Keys to the Kingdom Tour Review

Are you a huge Disney fan that has experienced most of what Disney has to offer regular guests? If so, you might have considered their Keys to the Kingdom tour. My friend Doug and his wife were lucky enough to take the tour recently, and even better, he agreed to share their experience with you! Doug has an awesome blog of his own called http://www.learntorv.com, so be sure to check that out as well.

Now on with the tour… Take it away, Doug!


My wife and I went on the Keys to the Kingdom tour on our recent trip to Walt Disney World. I’ll try to summarize my thoughts on it and give some details. There may be a few spoilers, but I’ll try to not delve too much into the details as I won’t do the tour justice even if I tried. Longest story short, this was a lot of fun and very informative.

Our morning started with arriving a 1/2 hour early because we’re not the brightest and forgot what time our tour actually was for. We got there before the park opened. Upon arrival, you checked in with an iPad wearing cast member though tour participants were on printed sheets. Breakfast reservations got a wristband; tours did not. We were directed through the touch points and then corralled before going under the train station. Concerned that we wouldn’t make out 7:45 AM check-in, we asked a cast member, and she assured us that “no matter what time your reservation, you’ll make it.” As we stood there,  a crowd filled in behind us. At 7:44, they let people in.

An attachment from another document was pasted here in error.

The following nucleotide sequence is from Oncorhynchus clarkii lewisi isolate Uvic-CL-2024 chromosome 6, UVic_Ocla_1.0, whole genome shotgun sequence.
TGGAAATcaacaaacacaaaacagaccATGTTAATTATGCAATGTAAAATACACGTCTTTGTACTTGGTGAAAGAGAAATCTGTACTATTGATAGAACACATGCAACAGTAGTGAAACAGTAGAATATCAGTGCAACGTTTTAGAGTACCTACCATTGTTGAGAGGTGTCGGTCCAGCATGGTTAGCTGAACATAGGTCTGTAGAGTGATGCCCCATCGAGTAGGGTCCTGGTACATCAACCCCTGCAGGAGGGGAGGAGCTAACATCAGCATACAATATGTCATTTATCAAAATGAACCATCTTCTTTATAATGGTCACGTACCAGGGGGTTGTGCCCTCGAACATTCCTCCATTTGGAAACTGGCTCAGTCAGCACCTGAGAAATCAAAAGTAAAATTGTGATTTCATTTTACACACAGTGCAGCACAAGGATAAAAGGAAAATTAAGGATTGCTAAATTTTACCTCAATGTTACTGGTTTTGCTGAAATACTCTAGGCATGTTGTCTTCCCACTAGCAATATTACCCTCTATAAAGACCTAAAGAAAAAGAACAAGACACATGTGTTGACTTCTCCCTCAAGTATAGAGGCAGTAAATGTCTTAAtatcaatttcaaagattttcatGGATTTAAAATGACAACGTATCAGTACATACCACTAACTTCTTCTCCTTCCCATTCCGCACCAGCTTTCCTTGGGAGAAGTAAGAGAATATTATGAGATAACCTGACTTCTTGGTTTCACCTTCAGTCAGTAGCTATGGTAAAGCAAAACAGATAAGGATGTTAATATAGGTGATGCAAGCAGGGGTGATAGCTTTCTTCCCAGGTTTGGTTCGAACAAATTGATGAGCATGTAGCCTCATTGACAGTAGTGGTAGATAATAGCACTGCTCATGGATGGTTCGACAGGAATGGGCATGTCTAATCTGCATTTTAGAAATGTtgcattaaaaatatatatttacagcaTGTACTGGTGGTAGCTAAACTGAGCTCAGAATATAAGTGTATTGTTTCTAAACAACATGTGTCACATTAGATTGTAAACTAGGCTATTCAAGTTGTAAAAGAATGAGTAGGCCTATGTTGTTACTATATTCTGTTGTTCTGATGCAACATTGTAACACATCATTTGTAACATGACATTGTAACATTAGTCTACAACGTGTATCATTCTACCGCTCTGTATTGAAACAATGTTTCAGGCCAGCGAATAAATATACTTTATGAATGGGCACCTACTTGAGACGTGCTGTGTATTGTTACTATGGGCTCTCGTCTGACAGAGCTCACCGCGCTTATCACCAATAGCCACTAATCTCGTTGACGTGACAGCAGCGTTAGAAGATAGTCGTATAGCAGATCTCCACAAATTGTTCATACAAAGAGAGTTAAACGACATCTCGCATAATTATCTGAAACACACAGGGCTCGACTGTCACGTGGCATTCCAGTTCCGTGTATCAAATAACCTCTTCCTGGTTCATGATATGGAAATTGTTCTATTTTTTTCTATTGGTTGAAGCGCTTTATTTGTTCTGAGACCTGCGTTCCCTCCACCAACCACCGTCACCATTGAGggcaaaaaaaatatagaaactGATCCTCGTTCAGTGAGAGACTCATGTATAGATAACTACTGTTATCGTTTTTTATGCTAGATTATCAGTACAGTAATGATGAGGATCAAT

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We checked-in inside the theater and were told that our tour was for 8:30 and that we were early. Yay for being early; boo for being early.

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But this gave us time to walk up Main Street and head up the train station. We walked up Main Street to where they had a couple of PhotoPass photographers. Sadly, the crane was up painting. Did you know they repaint a lot of the castle twice a year- before and after the Christmas lights? We took a few pics and then headed back to the theater. When we checked in, we made our lunch selections from a sheet and got name tag buttons.

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Once inside, we got our headsets for the tour. The tour guide wears a mic and each tour participant wears an ear piece in order to hear him/her better. This was pretty nice as I generally have a really hard time hearing when there’s background noise (and there was a fair amount all day), and having the guide talk directly into my ear was wonderful. I did find the ear piece a little uncomfortable and ended up switching sides with it. It was immersive without losing the outside world. For the most part it worked great, but you got a little bit of static and cross-talk when walking from one location to the next (interestingly, you could randomly hear ride announcements and radios while walking).